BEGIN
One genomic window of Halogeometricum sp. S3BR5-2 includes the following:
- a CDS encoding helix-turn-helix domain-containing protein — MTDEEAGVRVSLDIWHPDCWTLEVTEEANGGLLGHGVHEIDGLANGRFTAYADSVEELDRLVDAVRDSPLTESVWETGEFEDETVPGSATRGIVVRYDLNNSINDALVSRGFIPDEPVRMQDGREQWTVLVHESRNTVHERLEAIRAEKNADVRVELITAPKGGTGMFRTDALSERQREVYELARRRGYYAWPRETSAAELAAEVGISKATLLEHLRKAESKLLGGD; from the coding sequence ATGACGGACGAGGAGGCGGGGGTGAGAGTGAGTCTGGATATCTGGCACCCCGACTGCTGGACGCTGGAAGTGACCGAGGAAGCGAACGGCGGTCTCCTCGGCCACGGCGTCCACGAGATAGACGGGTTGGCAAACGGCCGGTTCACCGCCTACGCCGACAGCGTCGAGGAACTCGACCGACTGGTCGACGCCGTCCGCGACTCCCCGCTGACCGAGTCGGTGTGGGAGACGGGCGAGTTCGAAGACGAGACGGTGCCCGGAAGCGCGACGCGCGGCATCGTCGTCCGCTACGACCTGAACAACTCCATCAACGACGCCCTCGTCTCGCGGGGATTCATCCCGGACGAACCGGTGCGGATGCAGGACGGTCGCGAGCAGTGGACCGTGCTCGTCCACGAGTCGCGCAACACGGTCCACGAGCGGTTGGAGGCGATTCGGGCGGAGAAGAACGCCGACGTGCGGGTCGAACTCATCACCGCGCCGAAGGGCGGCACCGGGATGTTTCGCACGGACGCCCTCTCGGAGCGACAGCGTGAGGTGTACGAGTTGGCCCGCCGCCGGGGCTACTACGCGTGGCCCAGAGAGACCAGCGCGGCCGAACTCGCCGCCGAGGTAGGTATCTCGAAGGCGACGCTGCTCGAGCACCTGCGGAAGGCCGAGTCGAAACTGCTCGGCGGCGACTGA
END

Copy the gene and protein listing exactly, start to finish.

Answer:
One genomic window of Halogeometricum sp. S3BR5-2 includes the following:
- a CDS encoding helix-turn-helix domain-containing protein — MTDEEAGVRVSLDIWHPDCWTLEVTEEANGGLLGHGVHEIDGLANGRFTAYADSVEELDRLVDAVRDSPLTESVWETGEFEDETVPGSATRGIVVRYDLNNSINDALVSRGFIPDEPVRMQDGREQWTVLVHESRNTVHERLEAIRAEKNADVRVELITAPKGGTGMFRTDALSERQREVYELARRRGYYAWPRETSAAELAAEVGISKATLLEHLRKAESKLLGGD; from the coding sequence ATGACGGACGAGGAGGCGGGGGTGAGAGTGAGTCTGGATATCTGGCACCCCGACTGCTGGACGCTGGAAGTGACCGAGGAAGCGAACGGCGGTCTCCTCGGCCACGGCGTCCACGAGATAGACGGGTTGGCAAACGGCCGGTTCACCGCCTACGCCGACAGCGTCGAGGAACTCGACCGACTGGTCGACGCCGTCCGCGACTCCCCGCTGACCGAGTCGGTGTGGGAGACGGGCGAGTTCGAAGACGAGACGGTGCCCGGAAGCGCGACGCGCGGCATCGTCGTCCGCTACGACCTGAACAACTCCATCAACGACGCCCTCGTCTCGCGGGGATTCATCCCGGACGAACCGGTGCGGATGCAGGACGGTCGCGAGCAGTGGACCGTGCTCGTCCACGAGTCGCGCAACACGGTCCACGAGCGGTTGGAGGCGATTCGGGCGGAGAAGAACGCCGACGTGCGGGTCGAACTCATCACCGCGCCGAAGGGCGGCACCGGGATGTTTCGCACGGACGCCCTCTCGGAGCGACAGCGTGAGGTGTACGAGTTGGCCCGCCGCCGGGGCTACTACGCGTGGCCCAGAGAGACCAGCGCGGCCGAACTCGCCGCCGAGGTAGGTATCTCGAAGGCGACGCTGCTCGAGCACCTGCGGAAGGCCGAGTCGAAACTGCTCGGCGGCGACTGA